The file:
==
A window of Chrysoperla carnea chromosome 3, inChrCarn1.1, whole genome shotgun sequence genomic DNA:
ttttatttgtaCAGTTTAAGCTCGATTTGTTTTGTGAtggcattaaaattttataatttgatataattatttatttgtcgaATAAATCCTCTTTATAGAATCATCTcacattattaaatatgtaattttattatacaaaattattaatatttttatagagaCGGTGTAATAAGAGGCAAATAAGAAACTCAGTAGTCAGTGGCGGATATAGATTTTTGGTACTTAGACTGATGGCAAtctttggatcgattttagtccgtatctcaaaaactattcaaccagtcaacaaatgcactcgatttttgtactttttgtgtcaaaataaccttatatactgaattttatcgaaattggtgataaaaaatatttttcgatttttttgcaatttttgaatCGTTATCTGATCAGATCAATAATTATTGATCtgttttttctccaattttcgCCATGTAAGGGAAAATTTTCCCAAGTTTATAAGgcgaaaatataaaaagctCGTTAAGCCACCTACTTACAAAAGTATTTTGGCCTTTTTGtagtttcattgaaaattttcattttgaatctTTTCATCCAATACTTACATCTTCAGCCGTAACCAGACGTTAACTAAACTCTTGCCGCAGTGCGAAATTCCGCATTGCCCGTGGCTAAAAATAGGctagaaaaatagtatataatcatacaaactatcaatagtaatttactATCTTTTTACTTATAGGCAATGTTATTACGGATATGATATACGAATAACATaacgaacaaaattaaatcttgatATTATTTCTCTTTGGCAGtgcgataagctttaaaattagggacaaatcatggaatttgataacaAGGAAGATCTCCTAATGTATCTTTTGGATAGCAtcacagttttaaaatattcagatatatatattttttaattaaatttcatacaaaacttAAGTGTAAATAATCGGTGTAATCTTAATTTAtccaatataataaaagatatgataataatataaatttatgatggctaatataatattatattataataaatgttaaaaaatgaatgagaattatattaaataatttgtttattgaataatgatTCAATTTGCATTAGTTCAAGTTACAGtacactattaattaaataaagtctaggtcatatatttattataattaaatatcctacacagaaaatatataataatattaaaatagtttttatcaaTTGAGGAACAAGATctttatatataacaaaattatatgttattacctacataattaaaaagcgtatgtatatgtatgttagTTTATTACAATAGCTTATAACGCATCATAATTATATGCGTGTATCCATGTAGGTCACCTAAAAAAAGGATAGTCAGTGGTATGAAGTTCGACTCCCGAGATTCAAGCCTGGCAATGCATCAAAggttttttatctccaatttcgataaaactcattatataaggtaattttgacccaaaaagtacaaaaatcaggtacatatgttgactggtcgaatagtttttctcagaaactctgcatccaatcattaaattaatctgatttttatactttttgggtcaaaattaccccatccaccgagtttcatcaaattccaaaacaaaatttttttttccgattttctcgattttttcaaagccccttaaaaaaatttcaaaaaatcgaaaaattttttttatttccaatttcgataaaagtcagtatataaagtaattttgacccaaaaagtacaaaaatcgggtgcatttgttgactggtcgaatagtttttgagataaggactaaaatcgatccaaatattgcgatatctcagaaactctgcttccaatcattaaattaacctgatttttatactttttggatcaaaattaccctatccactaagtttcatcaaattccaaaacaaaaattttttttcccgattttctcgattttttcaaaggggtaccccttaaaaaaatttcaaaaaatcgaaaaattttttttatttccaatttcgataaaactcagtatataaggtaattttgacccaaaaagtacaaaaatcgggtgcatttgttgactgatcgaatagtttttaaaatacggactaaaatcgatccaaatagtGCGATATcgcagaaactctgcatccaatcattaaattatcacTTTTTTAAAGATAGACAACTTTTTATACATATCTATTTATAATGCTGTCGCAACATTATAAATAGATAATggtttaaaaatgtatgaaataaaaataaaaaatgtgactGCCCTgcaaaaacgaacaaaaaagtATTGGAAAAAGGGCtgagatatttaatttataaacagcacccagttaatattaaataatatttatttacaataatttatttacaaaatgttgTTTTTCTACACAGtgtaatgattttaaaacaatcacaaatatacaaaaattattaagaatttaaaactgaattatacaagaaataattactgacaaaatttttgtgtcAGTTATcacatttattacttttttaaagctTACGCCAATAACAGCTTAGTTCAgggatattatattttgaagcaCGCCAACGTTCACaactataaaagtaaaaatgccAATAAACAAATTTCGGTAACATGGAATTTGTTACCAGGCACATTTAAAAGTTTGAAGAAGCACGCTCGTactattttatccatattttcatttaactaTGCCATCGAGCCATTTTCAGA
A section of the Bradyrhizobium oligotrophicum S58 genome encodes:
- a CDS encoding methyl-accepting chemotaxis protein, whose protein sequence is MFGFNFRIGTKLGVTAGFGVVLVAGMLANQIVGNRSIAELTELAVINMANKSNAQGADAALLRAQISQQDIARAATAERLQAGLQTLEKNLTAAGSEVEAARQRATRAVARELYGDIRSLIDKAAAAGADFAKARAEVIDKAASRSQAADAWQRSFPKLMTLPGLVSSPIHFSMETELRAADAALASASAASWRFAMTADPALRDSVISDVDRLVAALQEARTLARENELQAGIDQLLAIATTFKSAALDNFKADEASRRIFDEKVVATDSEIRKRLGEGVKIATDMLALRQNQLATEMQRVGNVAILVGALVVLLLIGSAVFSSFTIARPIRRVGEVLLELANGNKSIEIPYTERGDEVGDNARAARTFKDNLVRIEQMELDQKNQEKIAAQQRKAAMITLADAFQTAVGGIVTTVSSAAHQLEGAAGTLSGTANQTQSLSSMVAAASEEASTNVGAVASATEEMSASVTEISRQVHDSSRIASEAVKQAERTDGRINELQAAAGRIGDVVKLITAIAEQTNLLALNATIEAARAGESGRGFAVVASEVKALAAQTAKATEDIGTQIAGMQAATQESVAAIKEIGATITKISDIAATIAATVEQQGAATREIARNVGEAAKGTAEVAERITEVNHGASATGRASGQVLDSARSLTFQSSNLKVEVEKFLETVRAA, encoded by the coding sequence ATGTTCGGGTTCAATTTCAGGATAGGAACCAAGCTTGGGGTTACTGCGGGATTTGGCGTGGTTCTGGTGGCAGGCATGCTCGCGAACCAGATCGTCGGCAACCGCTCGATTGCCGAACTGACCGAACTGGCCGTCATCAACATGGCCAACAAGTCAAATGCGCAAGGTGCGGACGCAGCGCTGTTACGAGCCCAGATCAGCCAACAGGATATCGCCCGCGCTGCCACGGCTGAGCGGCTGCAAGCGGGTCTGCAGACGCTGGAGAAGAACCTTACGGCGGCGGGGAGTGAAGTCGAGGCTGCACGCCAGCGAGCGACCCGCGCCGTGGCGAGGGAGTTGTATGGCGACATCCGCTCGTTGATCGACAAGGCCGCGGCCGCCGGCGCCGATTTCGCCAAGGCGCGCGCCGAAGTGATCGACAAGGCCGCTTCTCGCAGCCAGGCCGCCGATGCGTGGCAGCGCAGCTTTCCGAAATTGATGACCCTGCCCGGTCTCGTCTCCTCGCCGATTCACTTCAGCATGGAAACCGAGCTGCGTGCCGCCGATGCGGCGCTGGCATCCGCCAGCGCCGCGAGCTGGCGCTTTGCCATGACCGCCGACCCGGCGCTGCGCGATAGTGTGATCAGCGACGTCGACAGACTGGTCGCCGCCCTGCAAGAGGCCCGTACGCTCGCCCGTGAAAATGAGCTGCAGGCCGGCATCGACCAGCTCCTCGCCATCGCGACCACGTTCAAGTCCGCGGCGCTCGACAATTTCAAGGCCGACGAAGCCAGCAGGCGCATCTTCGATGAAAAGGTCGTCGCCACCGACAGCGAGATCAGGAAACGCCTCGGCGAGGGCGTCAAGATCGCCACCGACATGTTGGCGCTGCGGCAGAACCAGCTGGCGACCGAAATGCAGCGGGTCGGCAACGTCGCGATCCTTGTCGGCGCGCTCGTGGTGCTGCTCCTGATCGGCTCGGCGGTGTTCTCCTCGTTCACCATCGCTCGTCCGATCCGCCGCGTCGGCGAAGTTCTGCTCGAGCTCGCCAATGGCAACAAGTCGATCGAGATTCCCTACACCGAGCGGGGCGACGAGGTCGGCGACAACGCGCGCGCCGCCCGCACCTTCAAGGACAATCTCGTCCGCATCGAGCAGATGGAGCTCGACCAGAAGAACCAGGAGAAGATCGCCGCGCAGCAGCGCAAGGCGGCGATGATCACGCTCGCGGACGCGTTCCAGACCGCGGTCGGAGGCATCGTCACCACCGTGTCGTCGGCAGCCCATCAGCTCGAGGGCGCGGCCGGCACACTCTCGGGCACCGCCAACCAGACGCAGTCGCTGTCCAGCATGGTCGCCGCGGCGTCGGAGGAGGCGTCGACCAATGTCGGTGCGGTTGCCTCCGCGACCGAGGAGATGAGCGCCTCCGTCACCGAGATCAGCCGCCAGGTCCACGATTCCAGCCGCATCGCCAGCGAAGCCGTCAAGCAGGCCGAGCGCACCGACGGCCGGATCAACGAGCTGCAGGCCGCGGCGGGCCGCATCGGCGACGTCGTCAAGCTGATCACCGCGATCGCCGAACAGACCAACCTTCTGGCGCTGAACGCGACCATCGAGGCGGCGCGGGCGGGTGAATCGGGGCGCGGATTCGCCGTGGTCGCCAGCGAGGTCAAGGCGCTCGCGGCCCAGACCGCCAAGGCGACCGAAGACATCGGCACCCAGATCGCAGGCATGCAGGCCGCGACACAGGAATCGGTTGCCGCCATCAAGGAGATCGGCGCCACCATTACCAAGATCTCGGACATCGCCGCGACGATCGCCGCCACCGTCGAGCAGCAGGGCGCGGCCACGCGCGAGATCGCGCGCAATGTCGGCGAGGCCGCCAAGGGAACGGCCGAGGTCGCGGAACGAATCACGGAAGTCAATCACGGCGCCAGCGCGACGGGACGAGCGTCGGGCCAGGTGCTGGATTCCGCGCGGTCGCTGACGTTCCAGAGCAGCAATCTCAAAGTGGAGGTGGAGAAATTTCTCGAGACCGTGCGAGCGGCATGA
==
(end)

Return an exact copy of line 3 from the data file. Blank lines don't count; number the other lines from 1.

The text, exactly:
A section of the Bradyrhizobium oligotrophicum S58 genome encodes: